“In the scenario literature, the plausibility of the high emissions levels underlying scenarios such as RCP8.5 or SSP5–8.5 has been debated in light of recent developments in the energy sector.”
The second so-called scientific advance is lower values of climate sensitivity. The so-called advance is associated with the IPCC AR6 decision NOT to include values derived from climate models (which have dominated previous IPCC reports). They implicitly acknowledge that climate models are running too hot and that you can pretty much get whatever value of climate sensitivity that you want from a climate model (this has been blindingly obvious to me and many others for over a decade). The IPCC AR6 lowered the upper likely bound of ECS to 4.0oC (from 4.5oC previously); this further acts to reduce the amount of projected warming. The IPCC AR6 also raised the lower likely bound of ECS to 2.5oC (from 1.5oC). Raising the lower bound of ECS is on very shaky ground, as per the recent publication by Nic Lewis
The COP27 is working from a value of expected warming of 2.5oC by 2100. This is arguably still too high for several reasons. IPCC expert judgment dismissed values of climate sensitivity that are on the lower end (that should not have been dismissed as per Nic Lewis’ paper). Further, the IPCC projections do not adequately account for scenarios of future natural climate variability. See these recent posts:
In addition to an insufficient number of solar and volcanic scenarios, the climate models ignore most solar indirect effects, and the climate model treatment of multidecadal and longer internal variability associated with ocean circulations are inadequate. While in principle these factors could go either way in terms of warmer vs cooler, there are several reasons to think these natural factors are skewed towards cooler during the remainder of the 21st century:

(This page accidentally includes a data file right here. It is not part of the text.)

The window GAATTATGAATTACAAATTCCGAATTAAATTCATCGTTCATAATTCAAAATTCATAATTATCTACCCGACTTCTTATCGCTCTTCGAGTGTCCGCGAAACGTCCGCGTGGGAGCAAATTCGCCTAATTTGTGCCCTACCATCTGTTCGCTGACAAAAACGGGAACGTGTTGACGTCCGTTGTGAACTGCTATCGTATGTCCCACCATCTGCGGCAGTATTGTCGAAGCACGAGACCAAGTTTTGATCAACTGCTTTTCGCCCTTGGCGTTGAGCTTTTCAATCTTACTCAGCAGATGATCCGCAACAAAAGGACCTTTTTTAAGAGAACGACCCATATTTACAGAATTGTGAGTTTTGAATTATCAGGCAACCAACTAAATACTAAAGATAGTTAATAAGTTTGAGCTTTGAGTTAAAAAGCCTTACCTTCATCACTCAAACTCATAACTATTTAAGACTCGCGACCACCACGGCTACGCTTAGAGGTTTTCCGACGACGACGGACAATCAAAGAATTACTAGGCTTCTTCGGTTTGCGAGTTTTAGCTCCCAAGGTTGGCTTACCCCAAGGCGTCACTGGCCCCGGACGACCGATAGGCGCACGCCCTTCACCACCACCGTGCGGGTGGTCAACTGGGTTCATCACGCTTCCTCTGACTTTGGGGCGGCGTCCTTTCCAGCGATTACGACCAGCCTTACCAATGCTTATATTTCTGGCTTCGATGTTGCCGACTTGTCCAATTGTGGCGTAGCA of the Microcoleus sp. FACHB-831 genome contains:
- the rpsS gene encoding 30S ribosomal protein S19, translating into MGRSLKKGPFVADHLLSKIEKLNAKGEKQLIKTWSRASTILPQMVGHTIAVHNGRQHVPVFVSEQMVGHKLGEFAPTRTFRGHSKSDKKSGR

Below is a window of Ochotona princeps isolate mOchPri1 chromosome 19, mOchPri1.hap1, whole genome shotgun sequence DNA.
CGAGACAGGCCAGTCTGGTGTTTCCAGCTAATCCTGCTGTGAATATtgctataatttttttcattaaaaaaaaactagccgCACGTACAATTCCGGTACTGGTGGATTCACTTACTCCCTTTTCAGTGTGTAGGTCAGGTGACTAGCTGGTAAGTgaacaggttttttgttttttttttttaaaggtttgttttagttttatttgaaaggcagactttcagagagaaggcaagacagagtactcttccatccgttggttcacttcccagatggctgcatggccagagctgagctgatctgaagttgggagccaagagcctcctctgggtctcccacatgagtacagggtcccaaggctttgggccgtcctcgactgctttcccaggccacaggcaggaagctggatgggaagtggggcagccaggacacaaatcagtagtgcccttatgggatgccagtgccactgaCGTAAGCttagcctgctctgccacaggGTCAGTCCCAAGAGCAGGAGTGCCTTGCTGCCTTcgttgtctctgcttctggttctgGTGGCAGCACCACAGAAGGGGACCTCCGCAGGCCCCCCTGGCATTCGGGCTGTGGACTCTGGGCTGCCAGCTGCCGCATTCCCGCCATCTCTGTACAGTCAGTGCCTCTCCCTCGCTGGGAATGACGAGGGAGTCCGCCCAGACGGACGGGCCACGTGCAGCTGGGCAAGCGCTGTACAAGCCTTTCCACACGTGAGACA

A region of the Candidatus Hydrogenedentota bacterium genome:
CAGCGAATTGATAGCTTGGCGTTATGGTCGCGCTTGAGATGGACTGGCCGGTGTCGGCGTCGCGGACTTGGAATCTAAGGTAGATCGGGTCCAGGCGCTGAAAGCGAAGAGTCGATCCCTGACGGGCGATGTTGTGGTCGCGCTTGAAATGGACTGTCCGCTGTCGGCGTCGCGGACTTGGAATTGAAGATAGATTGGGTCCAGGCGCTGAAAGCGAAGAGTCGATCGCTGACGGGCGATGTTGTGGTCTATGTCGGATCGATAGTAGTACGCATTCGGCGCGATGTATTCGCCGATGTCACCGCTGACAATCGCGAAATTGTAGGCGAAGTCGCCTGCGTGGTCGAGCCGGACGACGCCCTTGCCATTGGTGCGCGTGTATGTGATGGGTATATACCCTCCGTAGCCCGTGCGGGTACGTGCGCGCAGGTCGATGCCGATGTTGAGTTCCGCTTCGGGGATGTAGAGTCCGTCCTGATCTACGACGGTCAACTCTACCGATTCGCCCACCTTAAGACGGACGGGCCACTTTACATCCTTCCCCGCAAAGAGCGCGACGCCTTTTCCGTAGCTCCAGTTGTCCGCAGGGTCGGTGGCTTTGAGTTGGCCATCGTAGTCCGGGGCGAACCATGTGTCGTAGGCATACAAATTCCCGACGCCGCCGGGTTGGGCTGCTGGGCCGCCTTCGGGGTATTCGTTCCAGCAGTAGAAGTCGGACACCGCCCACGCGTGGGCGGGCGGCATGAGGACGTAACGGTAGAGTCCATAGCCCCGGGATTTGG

- Baseline volcanic activity since 1850 has been unusually low
- Most solar researchers expect some sort of solar minimum in the mid to late 21st century
- Solar indirect effects are inadequately treated by climate models, which would act to amplify solar cooling
- A shift to the cold phase of the Atlantic Multidecadal Oscillation is expected in the next decade, which influences not only global temperatures but also Greenland mass balance and Arctic sea ice.
Once you include alternative scenarios of natural variability, temperature change by 2100 could easily be below 2oC and even 1.5oC. Recall that this warming is with reference to a baseline of 1850-1900; 1.1oC warming has already occurred.
David Wallace-Wells provides some “hope” for the climate alarmists with this sentence:
“It’s sadly apparent by now that scientists have underestimated, not overestimated, the impact of warming.”